(C) Reuters. Global Woes, Rising Dollar Are Problems for Taiwan Central Bank
(Bloomberg) — Taiwan may have avoided going into coronavirus lockdown, but the central bank is likely to cut its benchmark rate for a second time this year as shrinking domestic consumption and Asia’s strongest currency weigh on policy makers’ minds.
Taiwan’s monetary authority will cut its key lending rate to a record low of 1% at a board meeting on Thursday, according to the median estimate of 34 economists surveyed by Bloomberg. This comes after the central bank lowered borrowing costs further than forecast to 1.125% in March after keeping them unchanged for almost four years.
Taiwan’s economy has been relatively sheltered from the effects of the coronavirus outbreak, helped by comparatively strong exports and quick action to keep the epidemic under control. However the global recession and the growing strength of the Taiwan dollar may push the central bank to cut rates again.
The strength of the Taiwan dollar will be one of the main concerns for the board, according to Yuanta Securities Invest Consulting chief economist Woods Chen, who predicts a 12.5 basis-point cut.
“The main rates for many of the world’s major economies are close to zero, meaning the Taiwan dollar is a high-interest rate currency,” he said. “Cutting the rate will at least reduce the incentive to speculate.”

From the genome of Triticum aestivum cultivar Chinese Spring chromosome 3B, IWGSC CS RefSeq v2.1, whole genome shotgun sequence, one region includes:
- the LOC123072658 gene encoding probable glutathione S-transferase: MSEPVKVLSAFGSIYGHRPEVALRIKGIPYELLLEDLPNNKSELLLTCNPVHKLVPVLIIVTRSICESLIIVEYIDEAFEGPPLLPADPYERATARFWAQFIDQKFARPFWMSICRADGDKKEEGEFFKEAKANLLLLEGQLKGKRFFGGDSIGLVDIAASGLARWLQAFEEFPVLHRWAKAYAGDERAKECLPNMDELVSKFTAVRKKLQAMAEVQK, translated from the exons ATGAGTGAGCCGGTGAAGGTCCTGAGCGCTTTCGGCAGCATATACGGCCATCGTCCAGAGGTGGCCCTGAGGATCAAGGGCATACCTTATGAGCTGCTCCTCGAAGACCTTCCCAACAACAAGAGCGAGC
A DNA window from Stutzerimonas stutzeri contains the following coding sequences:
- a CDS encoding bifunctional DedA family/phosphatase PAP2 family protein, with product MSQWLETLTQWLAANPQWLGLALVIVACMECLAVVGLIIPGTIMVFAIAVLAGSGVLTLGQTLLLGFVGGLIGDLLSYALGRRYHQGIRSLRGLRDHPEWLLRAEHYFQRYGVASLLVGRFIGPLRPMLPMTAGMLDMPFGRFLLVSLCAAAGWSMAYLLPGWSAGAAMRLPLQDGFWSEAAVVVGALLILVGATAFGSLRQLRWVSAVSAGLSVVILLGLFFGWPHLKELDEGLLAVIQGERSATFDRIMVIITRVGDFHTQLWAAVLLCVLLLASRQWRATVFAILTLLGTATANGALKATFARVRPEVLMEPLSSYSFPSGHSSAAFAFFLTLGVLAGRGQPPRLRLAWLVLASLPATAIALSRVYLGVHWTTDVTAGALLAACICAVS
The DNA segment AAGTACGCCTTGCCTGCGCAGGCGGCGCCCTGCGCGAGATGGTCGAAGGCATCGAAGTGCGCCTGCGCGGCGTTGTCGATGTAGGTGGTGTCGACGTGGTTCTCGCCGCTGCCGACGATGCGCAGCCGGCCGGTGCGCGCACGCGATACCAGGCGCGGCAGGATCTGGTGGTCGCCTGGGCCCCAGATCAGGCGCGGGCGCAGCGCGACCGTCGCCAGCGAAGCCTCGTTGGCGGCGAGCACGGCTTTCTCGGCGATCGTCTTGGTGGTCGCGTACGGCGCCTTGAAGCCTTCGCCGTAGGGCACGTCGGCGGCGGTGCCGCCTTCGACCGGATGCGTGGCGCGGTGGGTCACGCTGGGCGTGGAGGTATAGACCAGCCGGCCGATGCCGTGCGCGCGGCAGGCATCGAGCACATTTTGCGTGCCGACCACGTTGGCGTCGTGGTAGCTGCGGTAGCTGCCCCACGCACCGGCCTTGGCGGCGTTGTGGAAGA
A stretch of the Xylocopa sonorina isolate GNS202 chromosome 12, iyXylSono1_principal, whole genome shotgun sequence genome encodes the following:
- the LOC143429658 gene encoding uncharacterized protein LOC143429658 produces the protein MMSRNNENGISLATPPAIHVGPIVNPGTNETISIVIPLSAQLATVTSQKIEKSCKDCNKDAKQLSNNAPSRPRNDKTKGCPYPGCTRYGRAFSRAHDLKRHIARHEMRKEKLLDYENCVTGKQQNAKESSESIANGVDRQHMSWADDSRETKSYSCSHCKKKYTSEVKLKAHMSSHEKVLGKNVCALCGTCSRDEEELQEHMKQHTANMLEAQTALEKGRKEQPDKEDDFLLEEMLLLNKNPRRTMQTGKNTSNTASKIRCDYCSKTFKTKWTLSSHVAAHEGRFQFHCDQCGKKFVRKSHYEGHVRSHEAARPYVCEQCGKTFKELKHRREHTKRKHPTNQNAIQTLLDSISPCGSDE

Taiwan Central Bank Seen Reining in Currency at Two-Year High
In the past week, the central bank has repeatedly intervened in the currency market, according to traders, signaling its unease with the currency’s Asia-beating gain this year. It has been repeatedly active in the foreign exchange market in the last hour of trading since last Thursday as the Taiwan dollar closed in on a two-year high, according to currency traders in Taipei.
Angela Hsieh, an economist at Barclays (LON:BARC) Bank Plc in Singapore, expects the central bank to cut its rate to 1% to avoid too much of a gap with other major Asian economies. She points to comments from central bank Governor Yang Chin-long calling for coordination of monetary and financial policies to have the greatest stimulatory impact. Hsieh views a rate cut in combination with the government’s plans for distributing vouchers to the public in July to stimulate consumption as the most effective way to shore up the economy.
Despite the fact that there was no lockdown and businesses and schools stayed open throughout the pandemic, private consumption may drop in this quarter after contracting in the first quarter, according to Hsieh. Unemployment has risen to 4.1%, its highest level in more than six years.
Still, excessively high borrowing costs don’t appear to be the main problem constraining economic activity. Following its rate cut in March, the central bank also lowered the rates on its main policy tool — short-term certificates of deposit it sells to commercial banks to regulate liquidity in the market. With the rate on the shortest 7-day notes currently at 0.11%, 15 of the 34 economists surveyed by Bloomberg believe the central bank will keep the benchmark rate unchanged.
Having dodged the worst of the economic impact of the coronavirus and with liquidity still ample, Taiwan will likely wait to see if the global slump worsens before it cuts rates again, Australia & New Zealand Banking Group Ltd. Economist Bansi Madhavani wrote in a report last week.
(C)2020 Bloomberg L.P.
Global Woes, Rising Dollar Are Problems for Taiwan Central Bank
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